Valedictorians salute fall 2016 graduates

Posted on Sunday, October 23, 2016

A man holding a small bowl and a woman holding a feather perform a smudging ceremony in front of University dignitaries wearing ceremonial robes.

The 2016 Fall Convocation opened with a traditional smudging ceremony performed by Algonquin Elder Annie Smith St-Georges and Métis Elder Robert St-Georges. Photo: Mélanie Provencher

Meet the three valedictorians who spoke at uOttawa’s 2016 Fall Convocation on behalf of 1,751 graduating students. Below are brief excerpts from their speeches and links to videos of the Convocation ceremonies.

Brittany Johnston (BA), an Anishinabe Kwe from Serpent River First Nation, came to Ottawa to study theatre. She worked as the Indigenous outreach coordinator for the 2016 Canada Dance Festival and with NAC Dance on the Royal Winnipeg Ballet’s production Going Home Star — Truth and Reconciliation. She is now doing a master’s in theatre at uOttawa, with a focus on Indigenous performance.

There is a simple quote that I have reminded myself of every day since the start of my master’s: “Live in faith that the whole world is on your side.” Graduates, as you start this new chapter, I challenge you: Be brave, be bold, but most importantly, be warm and be kind. In the Ojibwe language, we do not have a word for goodbye. Instead we say Baamaapii, which means “until later.” I do hope that our paths cross again!

Rym Mehri (PhD) specialized at uOttawa in the study of the mechanical properties of blood as a biofluid by characterizing the behaviour, primarily of red blood cells, in physiological and pathological conditions. She received an NSERC postdoctoral fellowship to continue her academic career at Carleton University, where she is studying the mechanics and properties of inhaled pharmaceutical aerosols for drug delivery.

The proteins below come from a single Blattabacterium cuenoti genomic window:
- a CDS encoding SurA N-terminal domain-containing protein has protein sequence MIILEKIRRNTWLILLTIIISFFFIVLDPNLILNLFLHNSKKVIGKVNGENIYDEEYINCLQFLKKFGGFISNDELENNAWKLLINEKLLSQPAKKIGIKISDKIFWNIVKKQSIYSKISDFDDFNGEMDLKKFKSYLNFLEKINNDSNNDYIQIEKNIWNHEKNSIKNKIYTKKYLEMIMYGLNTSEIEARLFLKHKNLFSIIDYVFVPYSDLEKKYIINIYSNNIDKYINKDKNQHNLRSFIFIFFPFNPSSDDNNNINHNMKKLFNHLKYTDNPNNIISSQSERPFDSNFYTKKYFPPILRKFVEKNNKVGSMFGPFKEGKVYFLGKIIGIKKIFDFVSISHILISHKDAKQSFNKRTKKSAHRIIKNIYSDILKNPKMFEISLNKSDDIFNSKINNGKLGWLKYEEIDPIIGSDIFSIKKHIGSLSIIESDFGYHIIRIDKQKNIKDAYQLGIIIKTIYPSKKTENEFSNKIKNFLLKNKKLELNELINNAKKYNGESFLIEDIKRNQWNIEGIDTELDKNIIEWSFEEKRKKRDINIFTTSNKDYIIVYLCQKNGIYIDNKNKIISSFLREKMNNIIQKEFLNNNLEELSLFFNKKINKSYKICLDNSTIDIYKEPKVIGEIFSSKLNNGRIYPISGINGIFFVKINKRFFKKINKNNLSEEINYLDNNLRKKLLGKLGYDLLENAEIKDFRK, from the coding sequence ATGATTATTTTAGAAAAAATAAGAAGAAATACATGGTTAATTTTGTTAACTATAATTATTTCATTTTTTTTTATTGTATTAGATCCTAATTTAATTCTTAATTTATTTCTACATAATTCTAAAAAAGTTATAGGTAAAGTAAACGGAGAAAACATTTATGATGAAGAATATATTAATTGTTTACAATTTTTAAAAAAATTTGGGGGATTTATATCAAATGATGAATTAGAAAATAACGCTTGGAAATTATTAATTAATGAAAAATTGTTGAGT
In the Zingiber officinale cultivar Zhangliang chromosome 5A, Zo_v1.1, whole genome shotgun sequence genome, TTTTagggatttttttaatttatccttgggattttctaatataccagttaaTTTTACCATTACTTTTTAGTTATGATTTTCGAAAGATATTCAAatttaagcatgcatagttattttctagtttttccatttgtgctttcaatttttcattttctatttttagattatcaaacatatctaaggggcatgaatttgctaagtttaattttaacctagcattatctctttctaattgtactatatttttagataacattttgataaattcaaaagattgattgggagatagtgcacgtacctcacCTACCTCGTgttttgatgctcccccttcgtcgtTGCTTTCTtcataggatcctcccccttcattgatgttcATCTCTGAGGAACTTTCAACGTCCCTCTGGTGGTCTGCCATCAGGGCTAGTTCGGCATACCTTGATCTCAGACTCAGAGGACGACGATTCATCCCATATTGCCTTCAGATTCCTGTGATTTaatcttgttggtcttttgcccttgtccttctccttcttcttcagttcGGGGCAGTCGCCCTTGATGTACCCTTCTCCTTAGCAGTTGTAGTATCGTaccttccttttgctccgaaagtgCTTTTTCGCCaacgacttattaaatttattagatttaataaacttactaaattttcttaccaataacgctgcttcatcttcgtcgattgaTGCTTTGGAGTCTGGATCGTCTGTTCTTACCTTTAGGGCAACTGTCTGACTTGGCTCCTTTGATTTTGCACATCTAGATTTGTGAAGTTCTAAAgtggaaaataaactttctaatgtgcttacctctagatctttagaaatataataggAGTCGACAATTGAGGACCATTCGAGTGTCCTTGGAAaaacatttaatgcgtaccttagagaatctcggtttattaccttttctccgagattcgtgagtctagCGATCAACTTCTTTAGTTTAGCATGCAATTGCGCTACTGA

Today marks the beginning of a new chapter in our lives — a new chapter that, for many of us, remains a mystery. No matter the path you all choose for yourselves, never forget the accomplishment that is evidenced by you being here today. Our learning will continue for the rest of our lives, but today we celebrate a major accomplishment that has laid a strong foundation for us to build the rest of our careers and lives.

Michelle Hope Rumford (BSocSc) majored in anthropology and Aboriginal studies (French immersion). She is now pursuing a master’s in human kinetics at uOttawa, focusing her research on camp programs for Aboriginal youth run by Christian organizations. After her MA, she hopes to work in policy or program development and work for a renewed relationship with Indigenous peoples.

This is my message to you: learn, grow, explore. Try to figure out where your passions and your skills come together, what makes you come alive. But don’t stop learning, and don’t be afraid to change directions when you hit a fork in the road. Every once in a while, take a look in the mirror and ask yourself, in the words of musician Jon Foreman, “This is your life. Are you who you want to be?”

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